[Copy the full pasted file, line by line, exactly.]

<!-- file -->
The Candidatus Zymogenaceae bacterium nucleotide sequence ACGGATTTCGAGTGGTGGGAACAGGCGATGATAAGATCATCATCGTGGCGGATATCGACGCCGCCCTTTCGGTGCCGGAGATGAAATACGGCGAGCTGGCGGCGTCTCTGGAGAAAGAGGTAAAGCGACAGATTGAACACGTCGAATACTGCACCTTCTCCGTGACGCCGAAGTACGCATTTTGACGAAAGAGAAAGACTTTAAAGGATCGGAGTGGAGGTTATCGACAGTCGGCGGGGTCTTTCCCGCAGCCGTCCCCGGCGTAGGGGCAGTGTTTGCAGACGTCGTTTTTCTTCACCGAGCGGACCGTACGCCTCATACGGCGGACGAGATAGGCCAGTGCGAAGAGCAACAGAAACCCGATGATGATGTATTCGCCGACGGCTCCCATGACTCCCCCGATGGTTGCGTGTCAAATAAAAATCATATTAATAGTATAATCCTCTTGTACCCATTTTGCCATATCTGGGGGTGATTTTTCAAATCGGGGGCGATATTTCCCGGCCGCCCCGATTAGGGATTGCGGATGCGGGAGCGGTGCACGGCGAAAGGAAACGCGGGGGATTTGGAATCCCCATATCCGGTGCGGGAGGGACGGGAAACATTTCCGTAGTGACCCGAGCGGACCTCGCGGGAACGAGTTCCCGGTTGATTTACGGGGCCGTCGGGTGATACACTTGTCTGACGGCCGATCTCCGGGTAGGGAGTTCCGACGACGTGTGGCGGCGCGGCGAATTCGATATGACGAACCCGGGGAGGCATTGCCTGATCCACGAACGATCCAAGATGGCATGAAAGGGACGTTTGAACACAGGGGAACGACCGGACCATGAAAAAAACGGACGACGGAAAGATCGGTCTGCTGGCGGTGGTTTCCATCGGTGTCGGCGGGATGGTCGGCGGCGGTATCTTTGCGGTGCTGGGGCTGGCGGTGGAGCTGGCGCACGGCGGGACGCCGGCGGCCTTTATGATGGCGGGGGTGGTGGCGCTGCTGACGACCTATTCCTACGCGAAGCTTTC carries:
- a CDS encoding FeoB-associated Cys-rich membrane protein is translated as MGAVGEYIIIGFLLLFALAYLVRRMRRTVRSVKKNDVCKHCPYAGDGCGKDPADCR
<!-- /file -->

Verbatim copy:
The Candidatus Zymogenaceae bacterium nucleotide sequence ACGGATTTCGAGTGGTGGGAACAGGCGATGATAAGATCATCATCGTGGCGGATATCGACGCCGCCCTTTCGGTGCCGGAGATGAAATACGGCGAGCTGGCGGCGTCTCTGGAGAAAGAGGTAAAGCGACAGATTGAACACGTCGAATACTGCACCTTCTCCGTGACGCCGAAGTACGCATTTTGACGAAAGAGAAAGACTTTAAAGGATCGGAGTGGAGGTTATCGACAGTCGGCGGGGTCTTTCCCGCAGCCGTCCCCGGCGTAGGGGCAGTGTTTGCAGACGTCGTTTTTCTTCACCGAGCGGACCGTACGCCTCATACGGCGGACGAGATAGGCCAGTGCGAAGAGCAACAGAAACCCGATGATGATGTATTCGCCGACGGCTCCCATGACTCCCCCGATGGTTGCGTGTCAAATAAAAATCATATTAATAGTATAATCCTCTTGTACCCATTTTGCCATATCTGGGGGTGATTTTTCAAATCGGGGGCGATATTTCCCGGCCGCCCCGATTAGGGATTGCGGATGCGGGAGCGGTGCACGGCGAAAGGAAACGCGGGGGATTTGGAATCCCCATATCCGGTGCGGGAGGGACGGGAAACATTTCCGTAGTGACCCGAGCGGACCTCGCGGGAACGAGTTCCCGGTTGATTTACGGGGCCGTCGGGTGATACACTTGTCTGACGGCCGATCTCCGGGTAGGGAGTTCCGACGACGTGTGGCGGCGCGGCGAATTCGATATGACGAACCCGGGGAGGCATTGCCTGATCCACGAACGATCCAAGATGGCATGAAAGGGACGTTTGAACACAGGGGAACGACCGGACCATGAAAAAAACGGACGACGGAAAGATCGGTCTGCTGGCGGTGGTTTCCATCGGTGTCGGCGGGATGGTCGGCGGCGGTATCTTTGCGGTGCTGGGGCTGGCGGTGGAGCTGGCGCACGGCGGGACGCCGGCGGCCTTTATGATGGCGGGGGTGGTGGCGCTGCTGACGACCTATTCCTACGCGAAGCTTTC carries:
- a CDS encoding FeoB-associated Cys-rich membrane protein is translated as MGAVGEYIIIGFLLLFALAYLVRRMRRTVRSVKKNDVCKHCPYAGDGCGKDPADCR